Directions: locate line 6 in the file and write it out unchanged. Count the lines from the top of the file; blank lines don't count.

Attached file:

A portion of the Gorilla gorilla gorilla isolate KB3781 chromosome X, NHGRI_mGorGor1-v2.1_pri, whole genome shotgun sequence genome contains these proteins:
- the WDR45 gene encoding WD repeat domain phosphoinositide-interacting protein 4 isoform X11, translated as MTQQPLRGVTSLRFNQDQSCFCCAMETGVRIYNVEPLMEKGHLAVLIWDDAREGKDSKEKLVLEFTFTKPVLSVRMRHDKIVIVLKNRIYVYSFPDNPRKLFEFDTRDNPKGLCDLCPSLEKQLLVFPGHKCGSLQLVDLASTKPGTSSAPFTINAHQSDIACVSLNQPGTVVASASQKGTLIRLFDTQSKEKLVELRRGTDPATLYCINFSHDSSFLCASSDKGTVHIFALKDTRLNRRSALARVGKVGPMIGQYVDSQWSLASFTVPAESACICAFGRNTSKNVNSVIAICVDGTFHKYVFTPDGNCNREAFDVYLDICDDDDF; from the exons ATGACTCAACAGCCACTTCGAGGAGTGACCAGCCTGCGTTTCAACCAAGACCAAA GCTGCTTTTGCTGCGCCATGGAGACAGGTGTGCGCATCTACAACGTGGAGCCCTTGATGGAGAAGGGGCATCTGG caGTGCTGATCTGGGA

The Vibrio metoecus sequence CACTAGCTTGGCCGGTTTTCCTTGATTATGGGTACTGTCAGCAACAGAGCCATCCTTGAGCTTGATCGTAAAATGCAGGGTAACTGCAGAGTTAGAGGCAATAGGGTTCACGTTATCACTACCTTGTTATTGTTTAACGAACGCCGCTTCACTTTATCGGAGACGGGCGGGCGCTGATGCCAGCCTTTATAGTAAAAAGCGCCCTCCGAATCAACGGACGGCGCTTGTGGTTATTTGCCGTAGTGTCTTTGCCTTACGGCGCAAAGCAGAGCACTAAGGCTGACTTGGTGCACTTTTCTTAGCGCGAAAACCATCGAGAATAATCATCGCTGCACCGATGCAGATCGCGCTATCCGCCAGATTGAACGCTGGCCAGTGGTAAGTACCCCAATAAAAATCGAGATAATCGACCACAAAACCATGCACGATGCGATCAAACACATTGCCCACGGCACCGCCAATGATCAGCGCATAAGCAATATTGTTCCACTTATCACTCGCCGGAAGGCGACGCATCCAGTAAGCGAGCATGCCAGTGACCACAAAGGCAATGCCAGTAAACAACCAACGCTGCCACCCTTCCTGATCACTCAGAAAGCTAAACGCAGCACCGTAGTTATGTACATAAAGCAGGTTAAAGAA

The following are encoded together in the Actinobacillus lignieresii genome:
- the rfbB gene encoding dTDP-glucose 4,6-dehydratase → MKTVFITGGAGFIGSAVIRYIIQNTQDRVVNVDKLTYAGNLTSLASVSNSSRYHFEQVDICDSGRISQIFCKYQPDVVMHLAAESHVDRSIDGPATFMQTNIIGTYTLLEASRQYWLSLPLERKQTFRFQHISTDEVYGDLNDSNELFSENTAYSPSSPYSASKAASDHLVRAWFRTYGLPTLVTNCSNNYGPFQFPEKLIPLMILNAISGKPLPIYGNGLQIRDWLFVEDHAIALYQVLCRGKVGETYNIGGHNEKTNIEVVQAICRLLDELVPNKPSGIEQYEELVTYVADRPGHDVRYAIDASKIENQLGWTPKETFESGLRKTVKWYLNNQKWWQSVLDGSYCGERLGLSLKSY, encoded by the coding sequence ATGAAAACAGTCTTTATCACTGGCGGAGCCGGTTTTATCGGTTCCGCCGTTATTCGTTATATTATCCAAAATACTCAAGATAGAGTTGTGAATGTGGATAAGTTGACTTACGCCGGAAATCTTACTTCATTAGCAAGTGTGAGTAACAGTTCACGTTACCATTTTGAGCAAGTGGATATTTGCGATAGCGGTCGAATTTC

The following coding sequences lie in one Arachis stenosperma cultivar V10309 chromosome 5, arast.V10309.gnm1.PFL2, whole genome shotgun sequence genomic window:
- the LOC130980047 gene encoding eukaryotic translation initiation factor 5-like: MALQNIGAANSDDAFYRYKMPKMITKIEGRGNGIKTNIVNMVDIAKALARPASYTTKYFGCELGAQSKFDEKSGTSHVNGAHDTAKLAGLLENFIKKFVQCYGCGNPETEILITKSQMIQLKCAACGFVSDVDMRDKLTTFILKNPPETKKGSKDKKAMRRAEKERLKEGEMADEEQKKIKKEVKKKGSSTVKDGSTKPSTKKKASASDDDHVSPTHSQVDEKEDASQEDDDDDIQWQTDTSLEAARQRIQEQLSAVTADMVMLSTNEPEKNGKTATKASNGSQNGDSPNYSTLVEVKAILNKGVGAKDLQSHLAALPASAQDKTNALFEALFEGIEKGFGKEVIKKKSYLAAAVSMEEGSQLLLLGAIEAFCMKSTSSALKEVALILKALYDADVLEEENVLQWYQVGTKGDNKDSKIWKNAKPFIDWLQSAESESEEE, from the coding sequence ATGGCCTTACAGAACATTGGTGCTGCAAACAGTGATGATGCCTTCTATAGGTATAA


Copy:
The following coding sequences lie in one Arachis stenosperma cultivar V10309 chromosome 5, arast.V10309.gnm1.PFL2, whole genome shotgun sequence genomic window: